Farmland Is Vanishing, And Old Agricultural Practices Are Dying. Local Innovators Are Looking For The Future of Farming.

Farmland Is Vanishing, And Old Agricultural Practices Are Dying. Local Innovators Are Looking For The Future of Farming.


August 27, 2019

Jade Wilson

Vera Fabian, a co-owner of Ten Mothers Farm in Cedar Grove

Raleigh native Rob Meyer says he took inspiration from the local food supply chains he observed in Ecuador while working with the Peace Corps when he founded the online delivery service Papa Spuds in 2008. Ecuadorian families support each other’s businesses, he says, selling food and homemade goods at community markets. He wanted to build a similar model in the Triangle. 

With Papa Spuds, which delivers more than two hundred products to households throughout the region, customers can select fruits, vegetables, meats, and other locally sourced foods—even custom-ordering recipe kits the way you might with a meal-planning service like Blue Apron. 

This is a form of community-supported agriculture, or CSA, an emerging model designed to create a direct line between farmers and consumers. Based on what’s in season or abundance, most CSAs offer boxes of pre-selected produce for consumers to pick up weekly or biweekly at a designated location (some, like Papa Spuds, deliver). There are about twenty-five hundred CSAs around the country, including about a hundred in North Carolina—among them Infinity Hundred Urban Farms in Raleigh, Maple Spring Gardens in Cedar Grove, In Good Heart Farm in Pittsboro, and Transplanting Traditions Community Farm in Chapel Hill.

Their goal is to create a more localized—and thus sustainable—food system that works for farmers, consumers, and the environment. 

“People need to start caring more about the local land,” says Vera Fabian, a co-owner of Ten Mothers Farm in Cedar Grove, who previously ran the CSA program at Transplanting Traditions.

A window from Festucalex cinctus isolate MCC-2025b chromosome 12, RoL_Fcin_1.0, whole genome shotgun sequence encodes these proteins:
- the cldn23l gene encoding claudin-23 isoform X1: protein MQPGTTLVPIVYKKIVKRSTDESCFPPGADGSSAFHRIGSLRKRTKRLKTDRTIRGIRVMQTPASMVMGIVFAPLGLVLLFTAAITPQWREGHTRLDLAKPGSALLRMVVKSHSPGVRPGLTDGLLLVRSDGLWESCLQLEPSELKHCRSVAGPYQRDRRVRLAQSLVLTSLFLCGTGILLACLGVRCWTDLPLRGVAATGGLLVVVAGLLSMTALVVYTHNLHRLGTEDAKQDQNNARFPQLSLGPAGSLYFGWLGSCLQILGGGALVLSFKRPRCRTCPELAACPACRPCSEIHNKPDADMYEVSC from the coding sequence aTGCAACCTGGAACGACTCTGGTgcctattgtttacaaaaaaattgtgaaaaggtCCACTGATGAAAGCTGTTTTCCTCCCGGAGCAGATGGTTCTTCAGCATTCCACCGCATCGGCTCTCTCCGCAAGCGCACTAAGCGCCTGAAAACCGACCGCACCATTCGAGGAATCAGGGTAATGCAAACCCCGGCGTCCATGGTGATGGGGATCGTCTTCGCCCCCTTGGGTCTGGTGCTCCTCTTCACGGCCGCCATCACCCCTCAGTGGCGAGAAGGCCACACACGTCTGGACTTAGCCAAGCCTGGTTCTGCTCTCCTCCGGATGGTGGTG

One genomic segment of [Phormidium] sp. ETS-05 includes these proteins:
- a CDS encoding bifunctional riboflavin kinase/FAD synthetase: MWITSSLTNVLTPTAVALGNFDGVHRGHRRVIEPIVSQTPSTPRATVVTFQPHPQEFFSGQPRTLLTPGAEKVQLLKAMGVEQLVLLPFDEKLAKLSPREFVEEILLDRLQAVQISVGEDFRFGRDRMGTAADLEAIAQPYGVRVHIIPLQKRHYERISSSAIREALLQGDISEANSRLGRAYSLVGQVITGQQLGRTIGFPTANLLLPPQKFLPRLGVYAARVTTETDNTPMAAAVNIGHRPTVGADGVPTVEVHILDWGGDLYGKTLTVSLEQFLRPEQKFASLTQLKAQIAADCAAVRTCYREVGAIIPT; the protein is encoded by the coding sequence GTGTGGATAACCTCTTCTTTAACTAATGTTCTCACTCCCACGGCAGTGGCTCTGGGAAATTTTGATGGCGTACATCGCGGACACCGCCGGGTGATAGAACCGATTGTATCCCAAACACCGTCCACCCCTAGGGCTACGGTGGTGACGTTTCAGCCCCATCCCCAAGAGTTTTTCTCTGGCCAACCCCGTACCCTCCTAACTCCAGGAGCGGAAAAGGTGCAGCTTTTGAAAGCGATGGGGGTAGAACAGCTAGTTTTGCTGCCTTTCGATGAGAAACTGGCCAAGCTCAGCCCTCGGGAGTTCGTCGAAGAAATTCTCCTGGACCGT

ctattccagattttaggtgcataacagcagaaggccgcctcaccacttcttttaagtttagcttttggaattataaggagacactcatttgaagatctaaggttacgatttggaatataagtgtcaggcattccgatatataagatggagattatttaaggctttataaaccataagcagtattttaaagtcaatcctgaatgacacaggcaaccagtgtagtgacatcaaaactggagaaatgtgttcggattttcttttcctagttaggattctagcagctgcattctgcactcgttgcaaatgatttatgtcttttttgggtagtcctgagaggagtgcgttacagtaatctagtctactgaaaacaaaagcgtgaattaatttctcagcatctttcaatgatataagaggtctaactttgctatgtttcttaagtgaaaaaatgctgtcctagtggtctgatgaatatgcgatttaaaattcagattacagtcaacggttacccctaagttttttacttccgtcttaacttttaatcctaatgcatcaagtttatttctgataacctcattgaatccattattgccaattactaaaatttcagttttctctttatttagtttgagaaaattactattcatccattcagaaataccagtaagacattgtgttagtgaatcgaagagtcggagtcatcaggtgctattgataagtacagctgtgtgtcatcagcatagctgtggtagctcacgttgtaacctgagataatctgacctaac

The old system is no longer viable. Farmland is vanishing. During a twenty-year period from 1992–2012, the American Farmland Trust documented some thirty-one million acres of farmland lost to urban and rural development. In North Carolina, the average farmer is sixty years old, according to a 2017 agricultural census; nationally, there are six times as many farmers over age sixty-five as there are under thirty-five. In the near future, many of today’s farmers will fund their retirements by selling their land to developers. Their large legacy farms, which have in some cases raised livestock and commodity crops for generations, will vanish.

There are lots of factors at play, but the bottom line is that, for new farmers, margins are tighter than they used to be. Land costs are rising, and unpredictable weather patterns associated with climate change are reducing crop yields. 

CSAs allow farmers to reduce packaging and transportation costs, which puts more money back in their pockets. Fabian says she’s seen a trend of younger farmers developing smaller operations with less overhead and less risk, much like the one-acre farm she and Gordon Jenkins started in 2015. CSA programs enable them to leverage support from their communities in ways bigger farms can’t. 

This, she says, may be the future of farming. 

But a sustainable supply chain will also require us to throw away less food away. Nearly a third of all food produced around the world, and half produced in the U.S., ends up in a landfill. Farms account for some of this waste—less than 20 percent—but the bulk comes at the consumer level, from households to restaurants to grocery stores that toss “defective” produce. 

Here again, innovators are tackling this problem in creative ways. 

In June, the five-year-old Baltimore-based company Hungry Harvest—a recipient of a $100,000 prize on the TV show Shark Tank—which repurposes food that would have otherwise been discarded, merged with the Durham-based produce-delivery service Ungraded Produce. The company, which has locations in Raleigh, Detroit, New York City, Miami, and other big cities, encourages farmers and growers to embrace the idea that a bruised peach or apple is still valuable—and edible—and delivers these imperfect products to consumers. 

Most grocery store chains don’t accept suboptimal produce, so farmers don’t bother harvesting these fruits and vegetables but instead till them back into the soil to recycle their nutrients. For many farmers, the so-called ugly produce movement might seem like a fad; for their livelihoods, it’s far less consequential than rising land costs and declining crop yields. 

Still, these things go together: Reducing farm waste and stimulating the local food economy is one small step in rethinking how we produce what we eat and decrease the carbon footprint it leaves behind. And in the process, we might just make farming a viable enterprise again. 

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